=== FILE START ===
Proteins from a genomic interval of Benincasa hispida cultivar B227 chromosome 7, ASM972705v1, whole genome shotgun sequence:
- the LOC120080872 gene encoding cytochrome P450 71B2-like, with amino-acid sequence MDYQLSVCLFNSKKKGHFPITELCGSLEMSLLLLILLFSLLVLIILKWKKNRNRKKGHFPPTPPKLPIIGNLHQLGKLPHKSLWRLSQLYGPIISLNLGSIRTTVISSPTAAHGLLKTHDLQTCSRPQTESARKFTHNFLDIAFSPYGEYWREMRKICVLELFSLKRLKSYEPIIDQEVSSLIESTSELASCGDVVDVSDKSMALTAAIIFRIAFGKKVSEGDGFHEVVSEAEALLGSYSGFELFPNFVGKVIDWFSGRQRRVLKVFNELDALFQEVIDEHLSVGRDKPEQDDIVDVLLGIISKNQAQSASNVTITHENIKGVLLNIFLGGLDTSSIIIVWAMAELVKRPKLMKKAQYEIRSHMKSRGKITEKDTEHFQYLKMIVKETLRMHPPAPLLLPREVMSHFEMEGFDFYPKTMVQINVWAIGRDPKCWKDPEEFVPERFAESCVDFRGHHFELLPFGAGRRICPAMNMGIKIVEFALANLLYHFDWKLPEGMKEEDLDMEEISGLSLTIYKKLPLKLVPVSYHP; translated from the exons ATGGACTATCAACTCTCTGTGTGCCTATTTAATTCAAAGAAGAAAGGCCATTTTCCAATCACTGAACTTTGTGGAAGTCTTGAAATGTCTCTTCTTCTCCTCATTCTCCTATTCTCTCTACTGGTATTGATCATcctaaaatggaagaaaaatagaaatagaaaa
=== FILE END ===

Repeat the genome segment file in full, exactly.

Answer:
Proteins from a genomic interval of Benincasa hispida cultivar B227 chromosome 7, ASM972705v1, whole genome shotgun sequence:
- the LOC120080872 gene encoding cytochrome P450 71B2-like, with amino-acid sequence MDYQLSVCLFNSKKKGHFPITELCGSLEMSLLLLILLFSLLVLIILKWKKNRNRKKGHFPPTPPKLPIIGNLHQLGKLPHKSLWRLSQLYGPIISLNLGSIRTTVISSPTAAHGLLKTHDLQTCSRPQTESARKFTHNFLDIAFSPYGEYWREMRKICVLELFSLKRLKSYEPIIDQEVSSLIESTSELASCGDVVDVSDKSMALTAAIIFRIAFGKKVSEGDGFHEVVSEAEALLGSYSGFELFPNFVGKVIDWFSGRQRRVLKVFNELDALFQEVIDEHLSVGRDKPEQDDIVDVLLGIISKNQAQSASNVTITHENIKGVLLNIFLGGLDTSSIIIVWAMAELVKRPKLMKKAQYEIRSHMKSRGKITEKDTEHFQYLKMIVKETLRMHPPAPLLLPREVMSHFEMEGFDFYPKTMVQINVWAIGRDPKCWKDPEEFVPERFAESCVDFRGHHFELLPFGAGRRICPAMNMGIKIVEFALANLLYHFDWKLPEGMKEEDLDMEEISGLSLTIYKKLPLKLVPVSYHP; translated from the exons ATGGACTATCAACTCTCTGTGTGCCTATTTAATTCAAAGAAGAAAGGCCATTTTCCAATCACTGAACTTTGTGGAAGTCTTGAAATGTCTCTTCTTCTCCTCATTCTCCTATTCTCTCTACTGGTATTGATCATcctaaaatggaagaaaaatagaaatagaaaa